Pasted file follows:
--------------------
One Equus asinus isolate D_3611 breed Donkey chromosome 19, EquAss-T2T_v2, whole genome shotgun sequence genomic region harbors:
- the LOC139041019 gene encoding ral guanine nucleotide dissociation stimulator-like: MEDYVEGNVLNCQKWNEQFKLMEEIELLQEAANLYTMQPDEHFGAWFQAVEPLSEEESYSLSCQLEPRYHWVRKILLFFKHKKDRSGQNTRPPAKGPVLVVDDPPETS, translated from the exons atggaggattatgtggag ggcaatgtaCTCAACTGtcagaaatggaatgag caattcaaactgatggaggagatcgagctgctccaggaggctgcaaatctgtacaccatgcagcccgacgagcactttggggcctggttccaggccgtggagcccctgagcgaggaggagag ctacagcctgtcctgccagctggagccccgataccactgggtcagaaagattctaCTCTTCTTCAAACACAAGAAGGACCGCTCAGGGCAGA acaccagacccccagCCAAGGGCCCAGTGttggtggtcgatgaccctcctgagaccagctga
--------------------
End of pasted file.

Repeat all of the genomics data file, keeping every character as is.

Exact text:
One Equus asinus isolate D_3611 breed Donkey chromosome 19, EquAss-T2T_v2, whole genome shotgun sequence genomic region harbors:
- the LOC139041019 gene encoding ral guanine nucleotide dissociation stimulator-like: MEDYVEGNVLNCQKWNEQFKLMEEIELLQEAANLYTMQPDEHFGAWFQAVEPLSEEESYSLSCQLEPRYHWVRKILLFFKHKKDRSGQNTRPPAKGPVLVVDDPPETS, translated from the exons atggaggattatgtggag ggcaatgtaCTCAACTGtcagaaatggaatgag caattcaaactgatggaggagatcgagctgctccaggaggctgcaaatctgtacaccatgcagcccgacgagcactttggggcctggttccaggccgtggagcccctgagcgaggaggagag ctacagcctgtcctgccagctggagccccgataccactgggtcagaaagattctaCTCTTCTTCAAACACAAGAAGGACCGCTCAGGGCAGA acaccagacccccagCCAAGGGCCCAGTGttggtggtcgatgaccctcctgagaccagctga